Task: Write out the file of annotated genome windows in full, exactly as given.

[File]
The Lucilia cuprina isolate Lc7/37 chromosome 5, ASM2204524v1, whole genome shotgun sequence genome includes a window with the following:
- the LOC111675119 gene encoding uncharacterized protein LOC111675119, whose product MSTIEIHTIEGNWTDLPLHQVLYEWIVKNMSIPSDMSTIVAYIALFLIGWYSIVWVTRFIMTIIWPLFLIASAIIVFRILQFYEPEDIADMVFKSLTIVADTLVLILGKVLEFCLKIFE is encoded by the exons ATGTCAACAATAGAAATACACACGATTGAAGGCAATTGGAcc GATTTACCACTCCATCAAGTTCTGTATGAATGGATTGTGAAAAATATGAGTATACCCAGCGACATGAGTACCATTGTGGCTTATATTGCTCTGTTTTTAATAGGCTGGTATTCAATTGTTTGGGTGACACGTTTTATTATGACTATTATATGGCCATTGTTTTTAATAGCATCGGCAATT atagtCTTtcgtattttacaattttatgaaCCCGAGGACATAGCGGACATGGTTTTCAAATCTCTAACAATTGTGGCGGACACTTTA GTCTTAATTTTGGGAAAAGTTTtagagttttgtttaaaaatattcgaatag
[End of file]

The Lucilia cuprina isolate Lc7/37 chromosome 5, ASM2204524v1, whole genome shotgun sequence genome includes a window with the following:
- the LOC111675119 gene encoding uncharacterized protein LOC111675119, whose product MSTIEIHTIEGNWTDLPLHQVLYEWIVKNMSIPSDMSTIVAYIALFLIGWYSIVWVTRFIMTIIWPLFLIASAIIVFRILQFYEPEDIADMVFKSLTIVADTLVLILGKVLEFCLKIFE is encoded by the exons ATGTCAACAATAGAAATACACACGATTGAAGGCAATTGGAcc GATTTACCACTCCATCAAGTTCTGTATGAATGGATTGTGAAAAATATGAGTATACCCAGCGACATGAGTACCATTGTGGCTTATATTGCTCTGTTTTTAATAGGCTGGTATTCAATTGTTTGGGTGACACGTTTTATTATGACTATTATATGGCCATTGTTTTTAATAGCATCGGCAATT atagtCTTtcgtattttacaattttatgaaCCCGAGGACATAGCGGACATGGTTTTCAAATCTCTAACAATTGTGGCGGACACTTTA GTCTTAATTTTGGGAAAAGTTTtagagttttgtttaaaaatattcgaatag